"Your Imperial Majesty, he has sent you a report."
(This is new. Chief cultivators do not, as a rule, send reports to the emperor.)
The emperor is going to pretend that this is normal, and hope that the next one sticks with it. Reports are a form of accountability which can ultimately lead to other forms of power. If nothing else, any information about the cultivator clans would be dearly appreciated: the underminister tries his best but bribing cultivators is not exactly effective. It still rankles the emperor that he could not even offer Wei Wuxian potatoes and alcohol effectively without offending the clans. If he can get more information on their divisions and relations, that is all for the better.
"Please summarize for the court, and present us a copy."
"With your permission, Your Imperial Majesty, I will read it."
The report opens with a long list of the Emperor's titles, following scrupulously correct etiquette for a high-ranking minister submitting a report to the emperor. The next few paragraphs explain the humility of the emperor's servant, request the emperor's patience with these subjects of little import, and express deep gratitude for any attention the emperor chooses to spare for these minor matters.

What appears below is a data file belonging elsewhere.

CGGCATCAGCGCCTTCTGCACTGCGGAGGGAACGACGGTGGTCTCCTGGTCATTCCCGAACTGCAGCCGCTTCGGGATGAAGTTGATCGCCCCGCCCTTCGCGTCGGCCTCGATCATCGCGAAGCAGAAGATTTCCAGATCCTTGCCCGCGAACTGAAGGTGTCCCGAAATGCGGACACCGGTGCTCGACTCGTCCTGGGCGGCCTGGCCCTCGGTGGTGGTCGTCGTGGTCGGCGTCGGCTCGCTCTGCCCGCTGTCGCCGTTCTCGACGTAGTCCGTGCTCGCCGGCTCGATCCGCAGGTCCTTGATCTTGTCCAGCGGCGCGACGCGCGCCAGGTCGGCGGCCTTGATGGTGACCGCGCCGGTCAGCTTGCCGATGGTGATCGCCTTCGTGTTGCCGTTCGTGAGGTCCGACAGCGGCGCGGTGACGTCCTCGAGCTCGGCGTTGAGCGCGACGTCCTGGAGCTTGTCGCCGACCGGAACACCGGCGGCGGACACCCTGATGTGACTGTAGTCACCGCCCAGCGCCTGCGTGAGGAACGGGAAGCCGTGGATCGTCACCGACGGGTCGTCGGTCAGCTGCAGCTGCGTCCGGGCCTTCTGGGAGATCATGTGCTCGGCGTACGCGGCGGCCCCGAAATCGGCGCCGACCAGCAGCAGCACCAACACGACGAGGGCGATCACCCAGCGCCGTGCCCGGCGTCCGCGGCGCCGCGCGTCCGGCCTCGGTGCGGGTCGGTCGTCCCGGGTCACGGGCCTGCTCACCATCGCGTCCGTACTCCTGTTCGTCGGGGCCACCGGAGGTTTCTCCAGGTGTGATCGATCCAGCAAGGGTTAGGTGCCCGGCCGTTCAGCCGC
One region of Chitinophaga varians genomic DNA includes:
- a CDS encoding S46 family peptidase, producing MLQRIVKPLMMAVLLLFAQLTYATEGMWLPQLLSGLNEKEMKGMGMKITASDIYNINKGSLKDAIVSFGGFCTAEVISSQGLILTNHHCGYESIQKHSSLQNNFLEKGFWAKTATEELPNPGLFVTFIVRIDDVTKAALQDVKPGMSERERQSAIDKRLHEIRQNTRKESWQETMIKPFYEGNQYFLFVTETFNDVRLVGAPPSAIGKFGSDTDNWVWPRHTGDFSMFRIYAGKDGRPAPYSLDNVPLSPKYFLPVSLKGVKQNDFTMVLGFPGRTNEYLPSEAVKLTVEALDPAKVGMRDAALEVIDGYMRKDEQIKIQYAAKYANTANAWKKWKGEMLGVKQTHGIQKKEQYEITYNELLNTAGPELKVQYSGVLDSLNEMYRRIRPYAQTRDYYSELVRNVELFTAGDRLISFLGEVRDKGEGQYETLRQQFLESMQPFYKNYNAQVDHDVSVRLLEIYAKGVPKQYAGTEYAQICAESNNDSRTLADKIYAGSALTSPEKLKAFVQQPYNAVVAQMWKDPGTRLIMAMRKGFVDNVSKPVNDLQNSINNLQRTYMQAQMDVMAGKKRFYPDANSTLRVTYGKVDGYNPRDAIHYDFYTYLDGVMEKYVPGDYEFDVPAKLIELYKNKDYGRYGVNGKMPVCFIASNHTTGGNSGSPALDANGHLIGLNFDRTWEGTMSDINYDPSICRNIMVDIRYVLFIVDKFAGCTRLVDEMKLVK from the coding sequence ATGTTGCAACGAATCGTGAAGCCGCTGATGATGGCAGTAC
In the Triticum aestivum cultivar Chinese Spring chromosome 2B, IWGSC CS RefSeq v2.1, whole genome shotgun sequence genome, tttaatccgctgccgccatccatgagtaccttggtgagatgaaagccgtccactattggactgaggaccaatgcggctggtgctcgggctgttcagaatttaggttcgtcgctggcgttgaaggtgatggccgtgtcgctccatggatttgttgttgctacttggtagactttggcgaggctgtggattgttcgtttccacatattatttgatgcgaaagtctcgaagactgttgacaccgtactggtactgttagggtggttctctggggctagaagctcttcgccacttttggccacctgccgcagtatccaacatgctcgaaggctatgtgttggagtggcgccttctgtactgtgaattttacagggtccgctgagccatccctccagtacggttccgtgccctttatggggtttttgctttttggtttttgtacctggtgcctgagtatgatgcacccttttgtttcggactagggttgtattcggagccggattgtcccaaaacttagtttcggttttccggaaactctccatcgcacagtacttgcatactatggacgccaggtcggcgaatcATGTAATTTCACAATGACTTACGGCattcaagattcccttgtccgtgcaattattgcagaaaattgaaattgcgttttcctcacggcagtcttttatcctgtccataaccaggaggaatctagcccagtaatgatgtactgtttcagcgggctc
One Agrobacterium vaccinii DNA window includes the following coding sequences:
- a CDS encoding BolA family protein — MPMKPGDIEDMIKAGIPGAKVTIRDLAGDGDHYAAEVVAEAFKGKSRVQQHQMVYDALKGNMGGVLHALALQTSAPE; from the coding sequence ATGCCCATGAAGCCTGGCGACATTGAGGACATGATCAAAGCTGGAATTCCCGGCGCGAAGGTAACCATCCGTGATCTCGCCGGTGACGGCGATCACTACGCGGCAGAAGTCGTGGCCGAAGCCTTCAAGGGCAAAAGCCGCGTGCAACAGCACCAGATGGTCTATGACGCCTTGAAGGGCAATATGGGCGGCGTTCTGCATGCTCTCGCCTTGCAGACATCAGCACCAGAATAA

The meat of the report begins with "Your Imperial Majesty, your humble servant must beg your pardon for the offenses he has committed against you. My father was a wise and beneficent man, but even the wisest and most beneficent of men can be misled by ill-minded advisors. I regret that his kind and trusting nature has been so taken advantage of. Though in my weakness I can hardly expect to live up to my father's example, I was blessed by the Heavens when I did my routine review of the chief cultivator's offices. To my shock, I discovered that we had not been sending You the reports and censuses to which You are entitled. I must beg for Your mercy upon this unworthy man. The cultivators whose error led to this violation of Your laws have, of course, been disciplined severely and stripped of all honors, and I will follow Your guidance about what must be done with them."